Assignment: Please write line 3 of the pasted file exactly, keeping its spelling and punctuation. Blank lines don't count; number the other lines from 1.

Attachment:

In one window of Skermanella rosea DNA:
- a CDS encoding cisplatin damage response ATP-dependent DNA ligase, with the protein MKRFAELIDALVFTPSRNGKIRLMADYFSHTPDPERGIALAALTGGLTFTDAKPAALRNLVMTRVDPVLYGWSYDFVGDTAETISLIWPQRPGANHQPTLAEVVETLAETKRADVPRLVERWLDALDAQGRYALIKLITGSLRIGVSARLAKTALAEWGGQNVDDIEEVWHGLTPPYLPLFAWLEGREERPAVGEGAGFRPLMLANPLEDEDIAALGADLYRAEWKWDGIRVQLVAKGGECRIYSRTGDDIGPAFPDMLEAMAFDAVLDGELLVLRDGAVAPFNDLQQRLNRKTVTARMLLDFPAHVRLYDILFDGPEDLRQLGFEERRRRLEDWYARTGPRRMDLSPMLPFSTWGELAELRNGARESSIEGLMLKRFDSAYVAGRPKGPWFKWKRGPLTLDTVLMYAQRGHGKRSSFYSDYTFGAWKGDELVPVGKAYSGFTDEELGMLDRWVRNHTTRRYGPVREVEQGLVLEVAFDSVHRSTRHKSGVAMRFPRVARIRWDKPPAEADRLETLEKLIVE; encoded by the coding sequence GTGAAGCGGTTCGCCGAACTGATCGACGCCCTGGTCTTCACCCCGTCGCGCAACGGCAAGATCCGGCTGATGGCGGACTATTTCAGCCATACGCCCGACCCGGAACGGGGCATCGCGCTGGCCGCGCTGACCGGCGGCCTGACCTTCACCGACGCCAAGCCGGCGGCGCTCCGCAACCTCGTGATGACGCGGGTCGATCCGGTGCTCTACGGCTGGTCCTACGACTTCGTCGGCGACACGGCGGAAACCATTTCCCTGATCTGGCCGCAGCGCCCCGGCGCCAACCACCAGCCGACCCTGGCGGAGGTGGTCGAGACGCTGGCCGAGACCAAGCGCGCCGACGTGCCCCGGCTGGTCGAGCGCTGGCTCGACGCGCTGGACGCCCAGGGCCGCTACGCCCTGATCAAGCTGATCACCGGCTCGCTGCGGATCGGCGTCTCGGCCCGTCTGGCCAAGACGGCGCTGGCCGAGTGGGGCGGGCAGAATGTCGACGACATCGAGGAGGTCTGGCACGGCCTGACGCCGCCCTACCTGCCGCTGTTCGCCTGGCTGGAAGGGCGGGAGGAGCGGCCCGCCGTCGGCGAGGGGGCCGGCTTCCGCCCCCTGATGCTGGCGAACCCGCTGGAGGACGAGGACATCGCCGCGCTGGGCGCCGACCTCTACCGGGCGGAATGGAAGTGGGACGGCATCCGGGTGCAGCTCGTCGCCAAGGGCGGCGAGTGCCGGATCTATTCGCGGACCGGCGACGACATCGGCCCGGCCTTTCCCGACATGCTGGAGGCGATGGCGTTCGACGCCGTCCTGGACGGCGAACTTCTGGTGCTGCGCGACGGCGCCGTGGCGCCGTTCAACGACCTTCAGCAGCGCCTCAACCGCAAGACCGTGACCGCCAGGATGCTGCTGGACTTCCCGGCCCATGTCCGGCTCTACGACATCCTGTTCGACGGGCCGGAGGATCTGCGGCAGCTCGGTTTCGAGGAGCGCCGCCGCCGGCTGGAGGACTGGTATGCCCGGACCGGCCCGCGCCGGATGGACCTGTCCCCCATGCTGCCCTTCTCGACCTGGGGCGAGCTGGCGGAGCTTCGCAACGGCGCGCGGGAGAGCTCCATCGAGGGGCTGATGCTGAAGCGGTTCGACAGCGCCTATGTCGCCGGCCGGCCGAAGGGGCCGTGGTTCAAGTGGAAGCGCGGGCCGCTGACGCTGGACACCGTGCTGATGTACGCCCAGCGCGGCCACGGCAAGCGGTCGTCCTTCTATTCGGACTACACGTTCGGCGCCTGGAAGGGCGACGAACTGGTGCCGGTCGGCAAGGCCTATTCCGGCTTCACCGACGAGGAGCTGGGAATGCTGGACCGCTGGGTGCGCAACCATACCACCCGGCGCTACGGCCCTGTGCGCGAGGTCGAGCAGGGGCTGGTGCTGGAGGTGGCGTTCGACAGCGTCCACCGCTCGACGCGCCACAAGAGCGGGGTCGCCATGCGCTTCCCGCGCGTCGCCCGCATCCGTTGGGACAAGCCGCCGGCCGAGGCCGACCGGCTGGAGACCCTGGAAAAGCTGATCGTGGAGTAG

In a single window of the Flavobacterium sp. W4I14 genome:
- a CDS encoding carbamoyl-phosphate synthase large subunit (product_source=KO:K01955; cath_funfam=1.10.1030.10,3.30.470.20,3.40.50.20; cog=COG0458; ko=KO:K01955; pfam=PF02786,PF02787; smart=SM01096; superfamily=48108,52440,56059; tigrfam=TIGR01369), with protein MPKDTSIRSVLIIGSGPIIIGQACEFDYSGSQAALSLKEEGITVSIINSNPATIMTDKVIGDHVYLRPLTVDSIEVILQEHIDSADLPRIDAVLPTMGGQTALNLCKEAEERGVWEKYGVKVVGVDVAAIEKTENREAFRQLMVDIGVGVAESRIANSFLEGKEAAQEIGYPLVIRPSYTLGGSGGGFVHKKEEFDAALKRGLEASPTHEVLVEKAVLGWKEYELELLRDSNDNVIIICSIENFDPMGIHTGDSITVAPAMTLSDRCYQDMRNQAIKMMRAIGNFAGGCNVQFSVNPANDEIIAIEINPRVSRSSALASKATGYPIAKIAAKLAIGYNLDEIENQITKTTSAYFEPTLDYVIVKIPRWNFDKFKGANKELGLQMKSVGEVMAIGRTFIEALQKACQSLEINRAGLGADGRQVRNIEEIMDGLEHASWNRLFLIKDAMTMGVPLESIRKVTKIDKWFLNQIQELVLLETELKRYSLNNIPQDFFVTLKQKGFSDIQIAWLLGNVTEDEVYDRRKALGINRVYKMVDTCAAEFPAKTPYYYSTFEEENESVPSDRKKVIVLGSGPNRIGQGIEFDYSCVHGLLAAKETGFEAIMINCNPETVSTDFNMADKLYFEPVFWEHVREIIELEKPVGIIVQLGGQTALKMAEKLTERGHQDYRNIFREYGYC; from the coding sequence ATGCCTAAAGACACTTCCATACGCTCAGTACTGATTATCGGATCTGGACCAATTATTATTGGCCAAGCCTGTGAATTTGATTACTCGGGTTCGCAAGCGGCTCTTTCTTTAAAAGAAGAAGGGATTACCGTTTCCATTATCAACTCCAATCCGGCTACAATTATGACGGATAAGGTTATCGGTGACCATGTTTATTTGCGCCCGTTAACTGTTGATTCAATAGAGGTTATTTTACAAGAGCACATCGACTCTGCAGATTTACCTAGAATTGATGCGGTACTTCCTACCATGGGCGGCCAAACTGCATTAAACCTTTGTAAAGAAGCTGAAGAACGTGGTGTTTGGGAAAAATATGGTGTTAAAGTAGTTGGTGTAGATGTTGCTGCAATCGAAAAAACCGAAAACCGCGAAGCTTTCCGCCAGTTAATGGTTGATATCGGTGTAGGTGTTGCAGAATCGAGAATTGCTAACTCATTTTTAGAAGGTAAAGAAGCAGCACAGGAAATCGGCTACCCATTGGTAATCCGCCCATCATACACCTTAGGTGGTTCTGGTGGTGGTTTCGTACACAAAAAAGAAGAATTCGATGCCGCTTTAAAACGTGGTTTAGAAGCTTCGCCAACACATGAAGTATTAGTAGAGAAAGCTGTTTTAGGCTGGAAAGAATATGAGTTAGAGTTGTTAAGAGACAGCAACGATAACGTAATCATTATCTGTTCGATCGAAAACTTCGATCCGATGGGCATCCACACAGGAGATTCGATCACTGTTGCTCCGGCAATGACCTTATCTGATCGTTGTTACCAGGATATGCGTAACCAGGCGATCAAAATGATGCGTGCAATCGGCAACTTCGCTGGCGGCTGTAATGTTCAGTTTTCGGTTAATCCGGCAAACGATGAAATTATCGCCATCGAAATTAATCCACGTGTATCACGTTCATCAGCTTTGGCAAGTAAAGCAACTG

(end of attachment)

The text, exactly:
In a single window of the Flavobacterium sp. W4I14 genome: